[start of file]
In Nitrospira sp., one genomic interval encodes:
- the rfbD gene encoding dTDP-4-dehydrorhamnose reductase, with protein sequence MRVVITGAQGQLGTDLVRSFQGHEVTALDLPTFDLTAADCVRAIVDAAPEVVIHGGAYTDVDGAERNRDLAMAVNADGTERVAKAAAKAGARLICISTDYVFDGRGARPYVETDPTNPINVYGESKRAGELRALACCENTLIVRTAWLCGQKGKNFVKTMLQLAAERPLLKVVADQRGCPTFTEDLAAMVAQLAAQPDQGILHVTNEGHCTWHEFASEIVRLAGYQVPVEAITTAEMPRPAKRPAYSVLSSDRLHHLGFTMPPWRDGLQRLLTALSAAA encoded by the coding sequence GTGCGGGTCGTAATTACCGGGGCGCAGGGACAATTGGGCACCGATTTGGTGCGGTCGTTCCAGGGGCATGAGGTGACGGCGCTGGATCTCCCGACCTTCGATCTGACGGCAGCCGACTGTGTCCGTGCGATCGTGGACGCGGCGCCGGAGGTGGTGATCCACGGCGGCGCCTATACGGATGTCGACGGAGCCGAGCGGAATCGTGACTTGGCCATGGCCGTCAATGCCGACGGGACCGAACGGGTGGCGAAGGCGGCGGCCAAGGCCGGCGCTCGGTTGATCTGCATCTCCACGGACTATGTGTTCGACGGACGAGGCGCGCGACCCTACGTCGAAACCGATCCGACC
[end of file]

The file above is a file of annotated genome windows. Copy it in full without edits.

In Nitrospira sp., one genomic interval encodes:
- the rfbD gene encoding dTDP-4-dehydrorhamnose reductase, with protein sequence MRVVITGAQGQLGTDLVRSFQGHEVTALDLPTFDLTAADCVRAIVDAAPEVVIHGGAYTDVDGAERNRDLAMAVNADGTERVAKAAAKAGARLICISTDYVFDGRGARPYVETDPTNPINVYGESKRAGELRALACCENTLIVRTAWLCGQKGKNFVKTMLQLAAERPLLKVVADQRGCPTFTEDLAAMVAQLAAQPDQGILHVTNEGHCTWHEFASEIVRLAGYQVPVEAITTAEMPRPAKRPAYSVLSSDRLHHLGFTMPPWRDGLQRLLTALSAAA encoded by the coding sequence GTGCGGGTCGTAATTACCGGGGCGCAGGGACAATTGGGCACCGATTTGGTGCGGTCGTTCCAGGGGCATGAGGTGACGGCGCTGGATCTCCCGACCTTCGATCTGACGGCAGCCGACTGTGTCCGTGCGATCGTGGACGCGGCGCCGGAGGTGGTGATCCACGGCGGCGCCTATACGGATGTCGACGGAGCCGAGCGGAATCGTGACTTGGCCATGGCCGTCAATGCCGACGGGACCGAACGGGTGGCGAAGGCGGCGGCCAAGGCCGGCGCTCGGTTGATCTGCATCTCCACGGACTATGTGTTCGACGGACGAGGCGCGCGACCCTACGTCGAAACCGATCCGACC